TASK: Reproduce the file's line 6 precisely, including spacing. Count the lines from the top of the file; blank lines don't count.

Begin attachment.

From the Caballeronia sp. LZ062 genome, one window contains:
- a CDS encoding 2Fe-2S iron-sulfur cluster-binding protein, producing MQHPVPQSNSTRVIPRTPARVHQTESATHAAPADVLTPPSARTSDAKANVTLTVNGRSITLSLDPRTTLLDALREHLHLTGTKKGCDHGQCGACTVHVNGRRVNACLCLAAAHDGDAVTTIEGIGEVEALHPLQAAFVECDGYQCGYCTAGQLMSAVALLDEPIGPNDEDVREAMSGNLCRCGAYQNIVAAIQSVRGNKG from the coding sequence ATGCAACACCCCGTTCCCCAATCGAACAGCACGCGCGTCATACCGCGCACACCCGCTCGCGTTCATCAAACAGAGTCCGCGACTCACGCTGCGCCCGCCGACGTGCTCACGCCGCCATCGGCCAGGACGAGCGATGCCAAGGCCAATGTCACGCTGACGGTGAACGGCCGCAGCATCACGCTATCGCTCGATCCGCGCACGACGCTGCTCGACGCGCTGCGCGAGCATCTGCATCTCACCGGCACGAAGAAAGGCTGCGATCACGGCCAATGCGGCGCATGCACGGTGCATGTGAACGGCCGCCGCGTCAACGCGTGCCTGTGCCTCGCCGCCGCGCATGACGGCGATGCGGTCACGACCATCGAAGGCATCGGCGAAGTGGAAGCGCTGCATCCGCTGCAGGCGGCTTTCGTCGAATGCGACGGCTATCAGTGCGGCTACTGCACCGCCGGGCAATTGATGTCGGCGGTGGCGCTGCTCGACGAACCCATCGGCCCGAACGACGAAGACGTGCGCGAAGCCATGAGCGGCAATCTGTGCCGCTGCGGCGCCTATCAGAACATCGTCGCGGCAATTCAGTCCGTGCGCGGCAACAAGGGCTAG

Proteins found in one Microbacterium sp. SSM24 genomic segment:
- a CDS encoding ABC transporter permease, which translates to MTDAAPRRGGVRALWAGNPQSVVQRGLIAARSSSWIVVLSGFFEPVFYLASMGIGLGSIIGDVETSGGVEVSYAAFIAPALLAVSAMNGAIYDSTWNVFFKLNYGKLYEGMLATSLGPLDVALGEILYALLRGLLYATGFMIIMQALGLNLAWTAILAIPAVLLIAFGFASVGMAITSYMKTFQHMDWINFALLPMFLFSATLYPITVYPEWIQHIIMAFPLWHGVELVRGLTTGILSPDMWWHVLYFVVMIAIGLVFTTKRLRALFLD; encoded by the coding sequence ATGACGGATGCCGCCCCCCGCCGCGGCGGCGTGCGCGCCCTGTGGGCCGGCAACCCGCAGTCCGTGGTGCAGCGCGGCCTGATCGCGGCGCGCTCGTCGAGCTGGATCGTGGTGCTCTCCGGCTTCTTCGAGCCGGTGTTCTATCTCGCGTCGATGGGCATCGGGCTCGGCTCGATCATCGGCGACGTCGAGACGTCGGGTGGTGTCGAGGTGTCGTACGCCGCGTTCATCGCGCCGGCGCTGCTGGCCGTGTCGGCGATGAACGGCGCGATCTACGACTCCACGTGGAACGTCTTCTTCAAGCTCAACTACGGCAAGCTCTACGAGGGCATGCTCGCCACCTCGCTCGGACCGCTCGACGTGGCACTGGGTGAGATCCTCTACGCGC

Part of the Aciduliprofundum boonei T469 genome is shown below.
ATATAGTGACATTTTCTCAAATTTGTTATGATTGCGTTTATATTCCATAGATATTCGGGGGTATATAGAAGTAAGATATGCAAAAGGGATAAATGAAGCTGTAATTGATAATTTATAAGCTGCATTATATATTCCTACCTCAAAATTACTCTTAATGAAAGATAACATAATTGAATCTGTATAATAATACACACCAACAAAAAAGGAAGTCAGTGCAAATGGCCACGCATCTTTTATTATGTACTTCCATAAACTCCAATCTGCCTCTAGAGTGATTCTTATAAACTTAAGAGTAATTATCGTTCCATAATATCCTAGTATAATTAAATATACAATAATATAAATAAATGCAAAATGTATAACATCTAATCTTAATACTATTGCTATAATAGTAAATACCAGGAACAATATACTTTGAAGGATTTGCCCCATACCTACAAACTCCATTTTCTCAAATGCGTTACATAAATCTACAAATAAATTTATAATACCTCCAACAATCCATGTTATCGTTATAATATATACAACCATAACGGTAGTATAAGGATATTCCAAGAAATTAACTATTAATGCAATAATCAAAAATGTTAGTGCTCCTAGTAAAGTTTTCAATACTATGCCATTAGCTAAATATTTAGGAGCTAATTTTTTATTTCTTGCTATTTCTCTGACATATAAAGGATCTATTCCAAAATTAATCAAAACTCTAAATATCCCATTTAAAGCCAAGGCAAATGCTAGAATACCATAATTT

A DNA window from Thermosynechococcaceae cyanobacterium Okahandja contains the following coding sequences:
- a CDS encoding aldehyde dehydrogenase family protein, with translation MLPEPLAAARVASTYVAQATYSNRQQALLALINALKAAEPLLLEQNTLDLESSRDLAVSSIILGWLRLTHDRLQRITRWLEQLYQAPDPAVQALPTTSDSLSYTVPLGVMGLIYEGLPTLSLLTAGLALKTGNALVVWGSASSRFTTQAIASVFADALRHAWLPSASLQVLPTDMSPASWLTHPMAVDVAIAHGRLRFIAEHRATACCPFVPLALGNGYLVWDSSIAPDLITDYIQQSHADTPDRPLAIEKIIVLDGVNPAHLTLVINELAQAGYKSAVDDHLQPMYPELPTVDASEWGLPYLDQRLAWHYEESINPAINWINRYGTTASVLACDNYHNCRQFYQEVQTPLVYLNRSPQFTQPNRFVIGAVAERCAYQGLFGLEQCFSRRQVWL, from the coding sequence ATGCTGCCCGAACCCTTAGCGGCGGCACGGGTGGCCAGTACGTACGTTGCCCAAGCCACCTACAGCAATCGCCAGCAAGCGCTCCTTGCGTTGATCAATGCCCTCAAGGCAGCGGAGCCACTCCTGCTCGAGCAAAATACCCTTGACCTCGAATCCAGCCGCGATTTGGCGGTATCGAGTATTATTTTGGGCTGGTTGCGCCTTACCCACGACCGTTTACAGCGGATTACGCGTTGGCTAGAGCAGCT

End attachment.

ATATAGTGACATTTTCTCAAATTTGTTATGATTGCGTTTATATTCCATAGATATTCGGGGGTATATAGAAGTAAGATATGCAAAAGGGATAAATGAAGCTGTAATTGATAATTTATAAGCTGCATTATATATTCCTACCTCAAAATTACTCTTAATGAAAGATAACATAATTGAATCTGTATAATAATACACACCAACAAAAAAGGAAGTCAGTGCAAATGGCCACGCATCTTTTATTATGTACTTCCATAAACTCCAATCTGCCTCTAGAGTGATTCTTATAAACTTAAGAGTAATTATCGTTCCATAATATCCTAGTATAATTAAATATACAATAATATAAATAAATGCAAAATGTATAACATCTAATCTTAATACTATTGCTATAATAGTAAATACCAGGAACAATATACTTTGAAGGATTTGCCCCATACCTACAAACTCCATTTTCTCAAATGCGTTACATAAATCTACAAATAAATTTATAATACCTCCAACAATCCATGTTATCGTTATAATATATACAACCATAACGGTAGTATAAGGATATTCCAAGAAATTAACTATTAATGCAATAATCAAAAATGTTAGTGCTCCTAGTAAAGTTTTCAATACTATGCCATTAGCTAAATATTTAGGAGCTAATTTTTTATTTCTTGCTATTTCTCTGACATATAAAGGATCTATTCCAAAATTAATCAAAACTCTAAATATCCCATTTAAAGCCAAGGCAAATGCTAGAATACCATAATTT